Mosaic – an authors perspective

TALL has invited me to be the author of a short online course for a new project, MOSAIC, which will bring together, reuse, and provide guides to, existing material on the web. This seems like a very worthwhile project, as there is so much material online now that looking for specific information, and distinguishing between authoritative and unmoderated, and useful and less useful, sites can be daunting, and I’m guessing that a lot of very good sites which happen not to come up close to the top of a Google or other search are left languishing and unvisited.  There are excellent portals, lists of links, and bibliographies, but in the case of the subject of this course, Anglo-Saxon history and culture and Old English literature, the more accessible and unscary to the non-academic or non-specialist they can be, the better.

I’m very pleased to be asked to write this course.  Old English is very popular with those undergraduates and graduates fortunate enough to be able to study the subject (even with those who initially resisted but, in the days when it was mandatory, had to read it), but I think is considered difficult and obscure by those who have not read English, and even by English students whose institutions’ courses begin after the period.  This course will be accessible in all ways: it will not require prior knowledge; it will provide translations in Modern English of Old English texts; it will stake participants through the history of the Anglo-Saxon peoples in England (to use modern terms) step-by-step; it will allow participants to work at their own pace; it will bring to participants’ attention websites they might not otherwise have discovered, or have had access to; best of all, it will be free for anyone to use, anywhere, anytime. 

I hope that the course will dispel some of the myths about Old English literature that seem to linger among people who haven’t ha d the chance to read it, such as  that it is all about fighting or swilling mead after fighting. Old English literature is so varied, and the language of the texts so powerful , vivid, and evocative, that it should be available to everyone. Of course, translations and modernisations are not the same as the texts’ original language, but there are a number available for free legal download which give a sense of the metre, alliteration and other sound-qualities of the originals. It will be important to offer a selection of translations, and to encourage participants to think about the issues involved in translation.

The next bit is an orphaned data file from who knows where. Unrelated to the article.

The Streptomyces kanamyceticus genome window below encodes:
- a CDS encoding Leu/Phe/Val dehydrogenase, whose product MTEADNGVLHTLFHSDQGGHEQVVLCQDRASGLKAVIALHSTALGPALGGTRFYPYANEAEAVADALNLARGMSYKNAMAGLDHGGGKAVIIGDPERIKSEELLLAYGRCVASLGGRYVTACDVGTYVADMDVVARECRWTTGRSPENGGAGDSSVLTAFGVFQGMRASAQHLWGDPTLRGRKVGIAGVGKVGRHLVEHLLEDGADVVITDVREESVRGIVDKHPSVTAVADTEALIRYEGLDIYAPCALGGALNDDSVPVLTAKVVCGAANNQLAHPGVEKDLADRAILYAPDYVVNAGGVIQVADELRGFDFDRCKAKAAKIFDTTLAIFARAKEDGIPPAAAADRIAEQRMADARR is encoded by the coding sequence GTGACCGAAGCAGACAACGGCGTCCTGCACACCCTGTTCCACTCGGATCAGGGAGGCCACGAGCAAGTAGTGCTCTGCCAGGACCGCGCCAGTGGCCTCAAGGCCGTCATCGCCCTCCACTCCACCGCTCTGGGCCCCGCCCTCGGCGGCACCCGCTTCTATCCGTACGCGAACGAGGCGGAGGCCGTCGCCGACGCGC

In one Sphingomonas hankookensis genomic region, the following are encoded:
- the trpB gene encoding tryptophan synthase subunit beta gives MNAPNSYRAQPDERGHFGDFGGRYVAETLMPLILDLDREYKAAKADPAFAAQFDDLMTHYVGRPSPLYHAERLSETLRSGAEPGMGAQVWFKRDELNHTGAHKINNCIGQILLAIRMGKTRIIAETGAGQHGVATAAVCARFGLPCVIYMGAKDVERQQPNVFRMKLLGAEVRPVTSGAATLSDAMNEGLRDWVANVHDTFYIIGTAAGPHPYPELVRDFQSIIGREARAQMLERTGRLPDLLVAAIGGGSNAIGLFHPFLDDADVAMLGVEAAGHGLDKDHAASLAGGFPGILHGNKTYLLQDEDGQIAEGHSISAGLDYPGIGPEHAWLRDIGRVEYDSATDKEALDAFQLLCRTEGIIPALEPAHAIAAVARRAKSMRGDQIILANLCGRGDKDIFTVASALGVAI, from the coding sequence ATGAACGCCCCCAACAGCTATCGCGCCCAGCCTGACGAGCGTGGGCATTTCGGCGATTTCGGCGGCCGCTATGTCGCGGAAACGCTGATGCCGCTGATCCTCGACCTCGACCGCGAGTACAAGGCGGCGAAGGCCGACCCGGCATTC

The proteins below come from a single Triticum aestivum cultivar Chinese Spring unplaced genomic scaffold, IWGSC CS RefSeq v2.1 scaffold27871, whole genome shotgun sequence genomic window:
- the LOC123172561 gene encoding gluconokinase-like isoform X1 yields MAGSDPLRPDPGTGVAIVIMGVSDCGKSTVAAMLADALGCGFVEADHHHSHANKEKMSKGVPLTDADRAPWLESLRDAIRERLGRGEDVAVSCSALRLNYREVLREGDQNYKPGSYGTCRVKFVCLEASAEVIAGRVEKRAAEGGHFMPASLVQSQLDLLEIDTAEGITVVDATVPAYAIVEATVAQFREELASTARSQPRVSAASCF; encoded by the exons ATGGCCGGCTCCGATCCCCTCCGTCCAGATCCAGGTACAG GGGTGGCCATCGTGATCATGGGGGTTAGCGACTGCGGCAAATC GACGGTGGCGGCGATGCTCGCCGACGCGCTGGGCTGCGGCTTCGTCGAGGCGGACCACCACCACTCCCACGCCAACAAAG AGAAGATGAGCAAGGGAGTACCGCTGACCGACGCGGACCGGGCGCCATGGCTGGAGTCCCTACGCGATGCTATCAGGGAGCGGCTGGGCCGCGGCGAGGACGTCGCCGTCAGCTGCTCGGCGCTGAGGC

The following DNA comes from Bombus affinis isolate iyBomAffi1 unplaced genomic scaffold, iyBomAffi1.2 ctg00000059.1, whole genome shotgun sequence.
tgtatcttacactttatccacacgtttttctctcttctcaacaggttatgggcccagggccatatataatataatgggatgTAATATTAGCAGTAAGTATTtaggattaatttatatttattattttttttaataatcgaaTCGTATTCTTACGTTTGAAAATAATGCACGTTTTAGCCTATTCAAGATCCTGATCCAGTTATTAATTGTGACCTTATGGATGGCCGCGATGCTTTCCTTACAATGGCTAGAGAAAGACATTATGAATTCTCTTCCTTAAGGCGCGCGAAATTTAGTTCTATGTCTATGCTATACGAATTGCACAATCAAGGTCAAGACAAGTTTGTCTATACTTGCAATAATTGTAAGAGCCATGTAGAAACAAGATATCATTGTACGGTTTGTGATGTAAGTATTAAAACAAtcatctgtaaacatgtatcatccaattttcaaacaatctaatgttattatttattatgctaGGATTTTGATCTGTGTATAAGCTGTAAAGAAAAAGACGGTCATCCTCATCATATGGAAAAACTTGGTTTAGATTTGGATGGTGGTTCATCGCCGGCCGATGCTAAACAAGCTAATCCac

Since Old English grammar is usually cited as the thing that puts people off trying to learn to read the texts, it will be important to make very clear that this is not a course that requires participants to learn the language. Equally important, however, will be offering participants the opportunity to have a taste of the language, and to get a sense of the ways in which it differed from Modern English (as well as the ways in which dialects spoken in Saxon England differed from one another). Fortunately, there are recordings of readings of Old English texts online, and I’m hoping it will be possible to commission a short recording of our own of the sounds of the alphabet. Obviously, our knowledge of the sounds of Old Englishes is a matter of scholarly surmise, but in discussing a culture that was largely oral rather than literate, it is vital to have a sense of the forms in which the narratives of that culture were transmitted.


Using online resources will mean that the website can be illustrated with and contain links to some of the fabulous artefacts and art of the Anglo-Saxons, some of which (such as the carved crosses and other religious artefacts, and the weapons and armour) illuminate elements of the texts. It also means that we can show what the manuscripts looked like when the oral narratives were committed to written language.

The books and more recently films of The Lord of the Rings, and the recent film of Beowulf have brought some elements of Anglo-Saxon culture into modern popular culture.  I hope that will lead people to our website.

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